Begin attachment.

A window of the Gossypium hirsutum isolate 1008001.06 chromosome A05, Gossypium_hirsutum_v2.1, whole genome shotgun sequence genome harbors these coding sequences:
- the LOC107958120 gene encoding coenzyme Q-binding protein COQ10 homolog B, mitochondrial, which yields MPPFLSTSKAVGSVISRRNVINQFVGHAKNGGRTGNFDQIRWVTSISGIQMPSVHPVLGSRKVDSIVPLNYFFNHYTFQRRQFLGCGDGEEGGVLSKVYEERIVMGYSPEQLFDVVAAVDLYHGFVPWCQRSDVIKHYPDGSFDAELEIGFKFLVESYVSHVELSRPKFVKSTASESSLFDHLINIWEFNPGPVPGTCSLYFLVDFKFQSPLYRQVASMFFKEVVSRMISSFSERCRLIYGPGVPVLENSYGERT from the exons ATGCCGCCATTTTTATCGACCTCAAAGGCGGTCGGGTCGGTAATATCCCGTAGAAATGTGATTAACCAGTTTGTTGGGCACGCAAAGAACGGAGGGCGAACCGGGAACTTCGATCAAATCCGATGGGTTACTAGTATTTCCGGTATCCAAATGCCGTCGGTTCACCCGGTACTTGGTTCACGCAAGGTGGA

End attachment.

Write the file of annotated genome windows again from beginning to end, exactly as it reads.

A window of the Gossypium hirsutum isolate 1008001.06 chromosome A05, Gossypium_hirsutum_v2.1, whole genome shotgun sequence genome harbors these coding sequences:
- the LOC107958120 gene encoding coenzyme Q-binding protein COQ10 homolog B, mitochondrial, which yields MPPFLSTSKAVGSVISRRNVINQFVGHAKNGGRTGNFDQIRWVTSISGIQMPSVHPVLGSRKVDSIVPLNYFFNHYTFQRRQFLGCGDGEEGGVLSKVYEERIVMGYSPEQLFDVVAAVDLYHGFVPWCQRSDVIKHYPDGSFDAELEIGFKFLVESYVSHVELSRPKFVKSTASESSLFDHLINIWEFNPGPVPGTCSLYFLVDFKFQSPLYRQVASMFFKEVVSRMISSFSERCRLIYGPGVPVLENSYGERT from the exons ATGCCGCCATTTTTATCGACCTCAAAGGCGGTCGGGTCGGTAATATCCCGTAGAAATGTGATTAACCAGTTTGTTGGGCACGCAAAGAACGGAGGGCGAACCGGGAACTTCGATCAAATCCGATGGGTTACTAGTATTTCCGGTATCCAAATGCCGTCGGTTCACCCGGTACTTGGTTCACGCAAGGTGGA